2. Create opportunities for personal and professional growth
I recently worked for a company that didn’t believe in job tracks or formalized career paths. The expectation was you had to become the change you wanted to see. It was the employee’s responsibility – not their manager’s – to define their next career opportunity. In turn, it was the manager’s responsibility to help clear a path and coach their employees into a new position.

Of course, it required disciplined communication. Managers and employees engaged in candid, direct and authentic coaching in real time. Whether your company has formalized career paths in place or not, it is your responsibility as a manager to engage your people in those type of conversations. Connect with them. Let them know you genuinely care about their future and then encourage their development.

3. Help team members find the purpose in their work
Have you ever heard a co-worker utter this phrase, “Yeah, but it’s not like we’re curing cancer here?” Granted, it’s often said in an attempt to help put things in perspective, but what people fail to realize is that it also discounts the work everyone is doing. It suggests the work being done doesn’t matter. And sadly, people start to believe it. Soon after, it starts to show in the quality and outcomes of their work.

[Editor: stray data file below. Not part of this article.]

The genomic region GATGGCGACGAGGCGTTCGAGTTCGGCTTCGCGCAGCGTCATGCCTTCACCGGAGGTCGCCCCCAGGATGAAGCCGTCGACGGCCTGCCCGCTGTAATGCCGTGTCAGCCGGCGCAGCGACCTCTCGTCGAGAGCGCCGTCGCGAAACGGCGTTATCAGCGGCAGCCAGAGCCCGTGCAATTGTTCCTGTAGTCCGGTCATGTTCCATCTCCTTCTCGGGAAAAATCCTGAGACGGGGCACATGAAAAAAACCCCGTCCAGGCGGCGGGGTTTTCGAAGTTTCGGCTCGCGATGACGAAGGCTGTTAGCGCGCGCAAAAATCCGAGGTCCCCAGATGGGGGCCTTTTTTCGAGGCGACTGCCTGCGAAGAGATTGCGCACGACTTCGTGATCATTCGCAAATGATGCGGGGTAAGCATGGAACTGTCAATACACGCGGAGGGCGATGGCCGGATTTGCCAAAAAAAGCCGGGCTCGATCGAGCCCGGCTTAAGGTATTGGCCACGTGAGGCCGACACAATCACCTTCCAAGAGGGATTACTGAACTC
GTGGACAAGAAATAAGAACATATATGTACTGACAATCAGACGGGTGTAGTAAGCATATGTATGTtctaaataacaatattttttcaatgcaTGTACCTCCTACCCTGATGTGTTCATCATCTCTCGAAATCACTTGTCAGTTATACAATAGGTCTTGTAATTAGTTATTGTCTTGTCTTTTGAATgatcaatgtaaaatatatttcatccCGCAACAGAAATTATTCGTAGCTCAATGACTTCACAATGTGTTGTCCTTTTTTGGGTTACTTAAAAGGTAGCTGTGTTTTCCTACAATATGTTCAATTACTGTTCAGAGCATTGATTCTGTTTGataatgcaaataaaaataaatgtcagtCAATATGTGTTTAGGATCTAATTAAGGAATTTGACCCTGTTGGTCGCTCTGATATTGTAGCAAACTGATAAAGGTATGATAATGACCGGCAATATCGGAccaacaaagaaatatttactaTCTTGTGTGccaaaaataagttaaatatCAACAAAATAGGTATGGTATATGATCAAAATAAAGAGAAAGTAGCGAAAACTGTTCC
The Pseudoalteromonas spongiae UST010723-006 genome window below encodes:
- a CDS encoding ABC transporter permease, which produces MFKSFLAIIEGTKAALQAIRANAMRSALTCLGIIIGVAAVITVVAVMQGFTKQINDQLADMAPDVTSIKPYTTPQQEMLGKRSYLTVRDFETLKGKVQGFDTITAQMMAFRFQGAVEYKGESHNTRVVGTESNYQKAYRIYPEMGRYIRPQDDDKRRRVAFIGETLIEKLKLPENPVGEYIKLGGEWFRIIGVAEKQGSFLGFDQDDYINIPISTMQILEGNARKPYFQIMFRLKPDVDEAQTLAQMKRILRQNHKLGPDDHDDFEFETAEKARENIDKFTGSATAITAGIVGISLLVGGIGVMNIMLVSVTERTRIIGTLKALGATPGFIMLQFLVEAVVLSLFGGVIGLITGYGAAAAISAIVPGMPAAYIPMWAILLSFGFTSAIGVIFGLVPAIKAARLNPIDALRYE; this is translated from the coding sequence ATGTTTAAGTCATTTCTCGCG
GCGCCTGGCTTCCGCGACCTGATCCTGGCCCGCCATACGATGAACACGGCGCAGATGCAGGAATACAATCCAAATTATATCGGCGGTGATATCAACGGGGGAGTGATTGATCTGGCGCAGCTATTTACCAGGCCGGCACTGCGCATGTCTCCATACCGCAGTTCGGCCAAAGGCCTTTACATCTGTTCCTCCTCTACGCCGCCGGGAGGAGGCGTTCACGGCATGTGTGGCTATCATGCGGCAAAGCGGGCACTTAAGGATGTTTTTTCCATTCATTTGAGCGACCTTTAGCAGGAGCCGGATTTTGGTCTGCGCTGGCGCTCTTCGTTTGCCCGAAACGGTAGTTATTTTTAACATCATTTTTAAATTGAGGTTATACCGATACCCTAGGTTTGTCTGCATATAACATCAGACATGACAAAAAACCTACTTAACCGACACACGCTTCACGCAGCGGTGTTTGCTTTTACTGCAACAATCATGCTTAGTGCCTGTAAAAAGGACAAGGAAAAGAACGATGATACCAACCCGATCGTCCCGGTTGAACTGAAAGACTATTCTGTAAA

If a person does not have a purpose for why they do what they do, it is hard for them to produce meaningful work. As a manager, you can help team members define meaningful work by engaging them in strengths-based conversations. It can be as easy as having your team complete the StrengthsFinder 2.0 assessment to identify each team members’ five dominant strengths.

Talking through the results as a group, you will undoubtedly uncover a few interesting surprises while team members find new ways to relate with one another.

4. Introduce meaningful, memorable (and measurable) recognition